The area around Glenbrook was settled by Anglo-Americans in 1860, when prospectors traveled over the Sierra and around the southern end of Lake Tahoe on their way to the Comstock Lode. Entrepreneur Augustus Pray built the first sawmill here, exploiting the abundant forests to produce lumber for Virginia City and its surrounding mines. In 1862, with the completion of the Lake Bigler (Lake Tahoe) Toll Road (now U.S. 50) connecting Sacramento, South Lake Tahoe, Glenbrook, and Carson City, Glenbrook became an increasingly desirable location for hotels; both the Glen Brook House (no longer extant) and the Lake Shore House were erected in 1863.
In the late nineteenth century Duane L. Bliss brought an economic boom to the community by forming the Carson and Tahoe Lumber and Fluming Company. He connected Glenbrook by rail and flume to the eastern valleys, consuming the remaining timber in the area. The railroad carried logs to Spooner Summit, where a flume shot them down the mountain to a location just south of Carson City.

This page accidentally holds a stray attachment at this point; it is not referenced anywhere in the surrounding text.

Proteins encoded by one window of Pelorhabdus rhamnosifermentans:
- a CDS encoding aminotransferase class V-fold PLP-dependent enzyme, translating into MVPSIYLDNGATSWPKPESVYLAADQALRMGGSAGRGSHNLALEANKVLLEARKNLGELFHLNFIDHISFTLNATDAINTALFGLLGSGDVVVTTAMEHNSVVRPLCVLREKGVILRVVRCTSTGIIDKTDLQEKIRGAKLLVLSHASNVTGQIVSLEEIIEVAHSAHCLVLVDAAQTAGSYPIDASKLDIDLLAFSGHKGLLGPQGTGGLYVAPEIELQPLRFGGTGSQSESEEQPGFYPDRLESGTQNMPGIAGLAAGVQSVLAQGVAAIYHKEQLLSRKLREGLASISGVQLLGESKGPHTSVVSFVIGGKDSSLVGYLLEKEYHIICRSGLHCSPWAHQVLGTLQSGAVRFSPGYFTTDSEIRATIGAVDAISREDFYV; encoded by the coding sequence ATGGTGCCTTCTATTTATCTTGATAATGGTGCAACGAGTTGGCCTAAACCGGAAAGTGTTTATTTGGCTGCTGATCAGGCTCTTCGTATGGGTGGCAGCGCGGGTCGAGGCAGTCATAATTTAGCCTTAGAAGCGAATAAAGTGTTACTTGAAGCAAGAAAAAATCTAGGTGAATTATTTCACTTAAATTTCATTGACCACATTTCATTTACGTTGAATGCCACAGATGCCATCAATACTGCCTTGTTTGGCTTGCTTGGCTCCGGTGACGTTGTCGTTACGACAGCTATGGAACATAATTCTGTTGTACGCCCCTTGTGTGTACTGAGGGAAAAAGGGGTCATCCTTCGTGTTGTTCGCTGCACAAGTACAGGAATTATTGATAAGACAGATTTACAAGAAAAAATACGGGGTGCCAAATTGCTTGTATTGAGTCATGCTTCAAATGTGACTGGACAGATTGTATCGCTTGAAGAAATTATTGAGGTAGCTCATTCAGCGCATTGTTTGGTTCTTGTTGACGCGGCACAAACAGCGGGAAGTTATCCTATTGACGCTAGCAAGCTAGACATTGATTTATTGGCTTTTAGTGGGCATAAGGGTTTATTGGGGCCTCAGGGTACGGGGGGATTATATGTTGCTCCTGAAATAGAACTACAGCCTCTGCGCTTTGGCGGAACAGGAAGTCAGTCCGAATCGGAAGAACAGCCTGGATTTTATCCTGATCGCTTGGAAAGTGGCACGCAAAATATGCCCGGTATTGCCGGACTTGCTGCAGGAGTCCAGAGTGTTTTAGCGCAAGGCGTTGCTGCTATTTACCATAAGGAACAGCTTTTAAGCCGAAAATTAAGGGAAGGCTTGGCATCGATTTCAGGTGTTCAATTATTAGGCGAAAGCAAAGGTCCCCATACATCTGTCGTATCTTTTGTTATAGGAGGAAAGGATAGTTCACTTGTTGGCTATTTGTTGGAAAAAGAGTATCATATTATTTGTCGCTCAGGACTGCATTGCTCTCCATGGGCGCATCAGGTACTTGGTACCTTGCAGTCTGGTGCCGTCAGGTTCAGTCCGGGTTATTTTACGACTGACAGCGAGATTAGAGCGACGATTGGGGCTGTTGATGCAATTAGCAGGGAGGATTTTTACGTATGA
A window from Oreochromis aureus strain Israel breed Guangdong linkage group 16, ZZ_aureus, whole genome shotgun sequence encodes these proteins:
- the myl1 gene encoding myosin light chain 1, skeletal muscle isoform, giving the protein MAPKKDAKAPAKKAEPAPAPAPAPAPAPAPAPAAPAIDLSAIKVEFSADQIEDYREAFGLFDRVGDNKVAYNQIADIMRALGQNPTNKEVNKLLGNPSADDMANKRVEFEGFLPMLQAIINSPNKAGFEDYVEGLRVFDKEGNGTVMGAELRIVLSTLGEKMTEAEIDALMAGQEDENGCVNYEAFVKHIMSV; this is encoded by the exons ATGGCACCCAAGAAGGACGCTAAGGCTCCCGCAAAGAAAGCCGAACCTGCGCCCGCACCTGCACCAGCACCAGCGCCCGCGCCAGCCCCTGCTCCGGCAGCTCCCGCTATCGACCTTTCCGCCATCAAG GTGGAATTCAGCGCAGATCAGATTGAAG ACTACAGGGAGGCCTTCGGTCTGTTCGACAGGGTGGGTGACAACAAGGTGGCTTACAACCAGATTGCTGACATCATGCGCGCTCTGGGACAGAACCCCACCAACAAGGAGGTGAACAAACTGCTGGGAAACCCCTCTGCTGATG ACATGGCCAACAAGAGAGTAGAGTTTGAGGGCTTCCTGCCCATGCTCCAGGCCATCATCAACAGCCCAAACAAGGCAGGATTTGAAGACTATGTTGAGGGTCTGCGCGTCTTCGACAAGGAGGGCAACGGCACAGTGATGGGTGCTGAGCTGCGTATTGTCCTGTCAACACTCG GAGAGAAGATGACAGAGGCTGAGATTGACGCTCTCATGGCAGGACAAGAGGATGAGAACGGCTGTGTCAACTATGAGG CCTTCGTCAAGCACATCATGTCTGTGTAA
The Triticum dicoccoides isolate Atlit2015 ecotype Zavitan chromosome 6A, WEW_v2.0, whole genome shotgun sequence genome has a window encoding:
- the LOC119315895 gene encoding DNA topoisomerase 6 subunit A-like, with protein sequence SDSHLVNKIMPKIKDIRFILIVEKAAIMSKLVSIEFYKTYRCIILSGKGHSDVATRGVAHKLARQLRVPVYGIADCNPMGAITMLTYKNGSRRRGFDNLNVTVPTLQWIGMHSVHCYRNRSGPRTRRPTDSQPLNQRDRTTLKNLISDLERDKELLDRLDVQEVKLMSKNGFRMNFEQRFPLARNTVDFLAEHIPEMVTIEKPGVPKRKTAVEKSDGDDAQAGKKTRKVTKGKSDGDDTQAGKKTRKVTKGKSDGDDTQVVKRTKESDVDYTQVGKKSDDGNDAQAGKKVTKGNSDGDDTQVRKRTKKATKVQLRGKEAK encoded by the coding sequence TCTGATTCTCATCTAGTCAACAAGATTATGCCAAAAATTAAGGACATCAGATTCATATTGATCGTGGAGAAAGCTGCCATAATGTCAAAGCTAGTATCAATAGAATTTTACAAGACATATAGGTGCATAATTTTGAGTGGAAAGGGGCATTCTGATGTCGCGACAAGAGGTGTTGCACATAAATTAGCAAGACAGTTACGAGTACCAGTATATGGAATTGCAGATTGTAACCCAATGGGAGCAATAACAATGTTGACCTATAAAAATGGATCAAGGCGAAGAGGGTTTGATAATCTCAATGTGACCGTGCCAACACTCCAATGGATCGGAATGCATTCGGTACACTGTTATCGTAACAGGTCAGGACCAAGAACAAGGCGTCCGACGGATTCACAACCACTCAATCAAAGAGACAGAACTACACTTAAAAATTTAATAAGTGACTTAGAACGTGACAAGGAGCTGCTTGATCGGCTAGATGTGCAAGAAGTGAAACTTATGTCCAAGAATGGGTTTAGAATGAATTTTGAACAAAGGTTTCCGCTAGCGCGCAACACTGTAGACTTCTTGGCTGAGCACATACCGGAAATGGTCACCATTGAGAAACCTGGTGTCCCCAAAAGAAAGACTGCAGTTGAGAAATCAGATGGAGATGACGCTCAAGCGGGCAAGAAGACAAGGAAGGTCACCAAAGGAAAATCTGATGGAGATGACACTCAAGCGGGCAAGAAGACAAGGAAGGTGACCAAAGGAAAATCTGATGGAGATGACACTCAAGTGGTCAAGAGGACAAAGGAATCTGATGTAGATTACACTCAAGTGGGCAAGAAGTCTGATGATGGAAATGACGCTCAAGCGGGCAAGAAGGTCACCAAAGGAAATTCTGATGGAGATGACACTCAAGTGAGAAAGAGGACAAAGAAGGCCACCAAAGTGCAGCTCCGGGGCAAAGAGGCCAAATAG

As logging quickly denuded the basin of trees, Bliss turned his attention to converting the milling complex at Glenbrook into a first-class resort. He established the Lake Tahoe Railway Transportation Company, which built a narrow-gauge railroad from Truckee to Tahoe City, California, in 1901. That same year he built the Tahoe Tavern, a luxury hotel, in Tahoe City. He launched several steamers to carry guests between the Tahoe Tavern and Glenbrook, where he built the Glenbrook Inn and Ranch Resort in 1906. Many small cabins soon followed to accommodate additional guests. An agricultural complex adjacent to a large meadow housed beef and dairy cattle and produced crops for the resort. The Glenbrook Inn remained in operation until 1975. Since then, private developers have converted the old estate into an exclusive residential resort community with a golf course and stunning lake views. Historic structures include the Lake Shore House, Jellerson House, Glenbrook Inn, a barn, and some cabins.
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